Forgiving others can be hard, but the act is necessary. Notice that I said act because forgiving is not words we say but actions we perform. But before speaking to or doing for another, we must acknowledge that we have an issue with that person. Doing this can be hard for everyone, including traditional strong black women who tend to ignore pains inflicted on us; our lives are so full of activities that we may think we don’t have time to stop to deal with someone who has offended us. Or maybe we don’t want to admit that someone hurt our feelings because doing so makes us look weak. And perhaps we think being vulnerable is not a position we can afford to be in.
Well, we must risk missing a deadline and being vulnerable so that we make amends. This is for our health and the health of others. In keeping with my observance of National Poetry Month, I posted the poem The Making of Unforgiveness on Friday. On Saturday I ministered at a women’s retreat on the topic of forgiveness. In one exercise I had the women rewrite this poem to reflect someone who they hadn’t forgiven. I had them title their poem My Making of Unforgiveness. The women began to unearth things, many they had buried years ago. By their own admission, through this exercise many women began to heal. I challenge you to rewrite the poem to fit your situation and let me know the effect the process has on you. I look forward to hearing from you.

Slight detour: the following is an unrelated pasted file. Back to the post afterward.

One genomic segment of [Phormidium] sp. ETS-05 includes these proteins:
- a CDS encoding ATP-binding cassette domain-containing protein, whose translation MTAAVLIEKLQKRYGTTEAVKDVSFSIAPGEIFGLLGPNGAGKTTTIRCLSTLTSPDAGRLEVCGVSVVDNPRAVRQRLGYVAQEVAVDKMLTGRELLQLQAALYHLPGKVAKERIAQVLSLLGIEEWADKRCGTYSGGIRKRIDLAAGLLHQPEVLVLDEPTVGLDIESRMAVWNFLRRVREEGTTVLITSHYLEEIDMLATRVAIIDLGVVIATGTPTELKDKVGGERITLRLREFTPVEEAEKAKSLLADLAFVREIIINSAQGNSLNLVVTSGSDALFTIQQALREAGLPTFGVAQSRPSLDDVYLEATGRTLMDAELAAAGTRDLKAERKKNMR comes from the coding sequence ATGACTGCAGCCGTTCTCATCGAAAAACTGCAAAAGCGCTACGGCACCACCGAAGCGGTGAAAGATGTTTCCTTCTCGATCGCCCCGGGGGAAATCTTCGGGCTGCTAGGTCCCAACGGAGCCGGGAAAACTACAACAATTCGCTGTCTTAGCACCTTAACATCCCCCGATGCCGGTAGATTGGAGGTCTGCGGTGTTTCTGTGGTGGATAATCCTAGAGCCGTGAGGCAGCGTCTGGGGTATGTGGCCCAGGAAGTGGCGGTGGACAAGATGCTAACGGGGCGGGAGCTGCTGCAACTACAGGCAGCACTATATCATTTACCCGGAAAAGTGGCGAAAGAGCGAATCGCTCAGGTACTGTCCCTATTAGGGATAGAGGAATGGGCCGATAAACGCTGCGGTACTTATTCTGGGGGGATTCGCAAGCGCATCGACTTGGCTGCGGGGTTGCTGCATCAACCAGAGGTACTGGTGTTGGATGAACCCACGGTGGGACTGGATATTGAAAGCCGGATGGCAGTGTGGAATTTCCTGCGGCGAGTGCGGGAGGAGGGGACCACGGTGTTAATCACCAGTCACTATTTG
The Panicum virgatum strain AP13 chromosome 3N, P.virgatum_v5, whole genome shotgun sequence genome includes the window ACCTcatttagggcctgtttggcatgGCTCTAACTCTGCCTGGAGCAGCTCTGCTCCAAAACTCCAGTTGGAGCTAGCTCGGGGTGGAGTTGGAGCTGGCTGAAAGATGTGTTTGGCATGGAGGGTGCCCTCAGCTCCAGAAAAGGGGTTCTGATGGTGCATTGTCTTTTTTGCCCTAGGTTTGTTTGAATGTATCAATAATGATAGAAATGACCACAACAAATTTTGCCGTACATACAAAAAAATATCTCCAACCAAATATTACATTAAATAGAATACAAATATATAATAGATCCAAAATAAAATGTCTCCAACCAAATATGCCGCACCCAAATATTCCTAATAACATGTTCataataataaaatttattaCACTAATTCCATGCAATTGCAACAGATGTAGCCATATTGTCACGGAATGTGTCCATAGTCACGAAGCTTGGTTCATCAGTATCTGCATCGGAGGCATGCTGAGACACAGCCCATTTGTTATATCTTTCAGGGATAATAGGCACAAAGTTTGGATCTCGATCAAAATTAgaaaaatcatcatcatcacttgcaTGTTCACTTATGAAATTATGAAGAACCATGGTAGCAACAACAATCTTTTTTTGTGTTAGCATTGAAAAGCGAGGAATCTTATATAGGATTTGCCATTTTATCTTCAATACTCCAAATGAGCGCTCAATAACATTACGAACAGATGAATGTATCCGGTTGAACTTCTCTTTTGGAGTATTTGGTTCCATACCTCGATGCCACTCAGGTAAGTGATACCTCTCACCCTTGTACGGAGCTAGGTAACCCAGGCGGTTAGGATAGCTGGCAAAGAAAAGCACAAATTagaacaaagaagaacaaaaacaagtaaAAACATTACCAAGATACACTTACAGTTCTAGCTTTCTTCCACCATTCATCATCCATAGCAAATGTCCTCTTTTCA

Copyright 2010 by Rhonda J. Smith